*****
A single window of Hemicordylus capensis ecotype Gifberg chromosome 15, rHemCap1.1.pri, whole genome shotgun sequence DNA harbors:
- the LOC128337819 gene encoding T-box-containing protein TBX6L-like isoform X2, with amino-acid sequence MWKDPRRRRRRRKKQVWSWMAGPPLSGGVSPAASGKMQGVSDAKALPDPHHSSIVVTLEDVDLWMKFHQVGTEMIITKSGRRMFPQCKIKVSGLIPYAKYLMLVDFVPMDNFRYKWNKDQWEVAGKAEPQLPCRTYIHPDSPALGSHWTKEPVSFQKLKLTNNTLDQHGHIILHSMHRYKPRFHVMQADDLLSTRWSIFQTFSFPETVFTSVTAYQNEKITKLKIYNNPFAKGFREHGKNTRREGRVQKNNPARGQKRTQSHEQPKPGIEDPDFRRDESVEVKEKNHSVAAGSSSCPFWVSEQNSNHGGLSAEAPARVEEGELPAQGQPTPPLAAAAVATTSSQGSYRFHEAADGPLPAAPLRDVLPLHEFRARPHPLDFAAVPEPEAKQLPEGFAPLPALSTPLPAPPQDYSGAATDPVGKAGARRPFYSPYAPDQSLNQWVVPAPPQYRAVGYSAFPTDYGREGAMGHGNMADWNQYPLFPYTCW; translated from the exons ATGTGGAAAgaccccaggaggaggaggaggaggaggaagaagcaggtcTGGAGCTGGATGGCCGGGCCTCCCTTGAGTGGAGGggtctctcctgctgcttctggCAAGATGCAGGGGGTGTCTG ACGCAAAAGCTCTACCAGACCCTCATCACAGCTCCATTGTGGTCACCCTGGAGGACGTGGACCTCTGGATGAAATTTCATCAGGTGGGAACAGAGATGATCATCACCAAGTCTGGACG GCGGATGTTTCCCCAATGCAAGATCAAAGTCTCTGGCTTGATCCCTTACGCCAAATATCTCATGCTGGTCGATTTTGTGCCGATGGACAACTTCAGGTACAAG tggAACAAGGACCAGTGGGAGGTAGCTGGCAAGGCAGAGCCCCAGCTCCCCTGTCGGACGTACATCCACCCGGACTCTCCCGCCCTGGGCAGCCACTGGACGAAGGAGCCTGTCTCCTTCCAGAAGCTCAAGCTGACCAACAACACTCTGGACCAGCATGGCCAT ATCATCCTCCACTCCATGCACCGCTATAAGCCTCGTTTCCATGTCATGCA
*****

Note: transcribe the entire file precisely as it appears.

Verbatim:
A single window of Hemicordylus capensis ecotype Gifberg chromosome 15, rHemCap1.1.pri, whole genome shotgun sequence DNA harbors:
- the LOC128337819 gene encoding T-box-containing protein TBX6L-like isoform X2, with amino-acid sequence MWKDPRRRRRRRKKQVWSWMAGPPLSGGVSPAASGKMQGVSDAKALPDPHHSSIVVTLEDVDLWMKFHQVGTEMIITKSGRRMFPQCKIKVSGLIPYAKYLMLVDFVPMDNFRYKWNKDQWEVAGKAEPQLPCRTYIHPDSPALGSHWTKEPVSFQKLKLTNNTLDQHGHIILHSMHRYKPRFHVMQADDLLSTRWSIFQTFSFPETVFTSVTAYQNEKITKLKIYNNPFAKGFREHGKNTRREGRVQKNNPARGQKRTQSHEQPKPGIEDPDFRRDESVEVKEKNHSVAAGSSSCPFWVSEQNSNHGGLSAEAPARVEEGELPAQGQPTPPLAAAAVATTSSQGSYRFHEAADGPLPAAPLRDVLPLHEFRARPHPLDFAAVPEPEAKQLPEGFAPLPALSTPLPAPPQDYSGAATDPVGKAGARRPFYSPYAPDQSLNQWVVPAPPQYRAVGYSAFPTDYGREGAMGHGNMADWNQYPLFPYTCW; translated from the exons ATGTGGAAAgaccccaggaggaggaggaggaggaggaagaagcaggtcTGGAGCTGGATGGCCGGGCCTCCCTTGAGTGGAGGggtctctcctgctgcttctggCAAGATGCAGGGGGTGTCTG ACGCAAAAGCTCTACCAGACCCTCATCACAGCTCCATTGTGGTCACCCTGGAGGACGTGGACCTCTGGATGAAATTTCATCAGGTGGGAACAGAGATGATCATCACCAAGTCTGGACG GCGGATGTTTCCCCAATGCAAGATCAAAGTCTCTGGCTTGATCCCTTACGCCAAATATCTCATGCTGGTCGATTTTGTGCCGATGGACAACTTCAGGTACAAG tggAACAAGGACCAGTGGGAGGTAGCTGGCAAGGCAGAGCCCCAGCTCCCCTGTCGGACGTACATCCACCCGGACTCTCCCGCCCTGGGCAGCCACTGGACGAAGGAGCCTGTCTCCTTCCAGAAGCTCAAGCTGACCAACAACACTCTGGACCAGCATGGCCAT ATCATCCTCCACTCCATGCACCGCTATAAGCCTCGTTTCCATGTCATGCA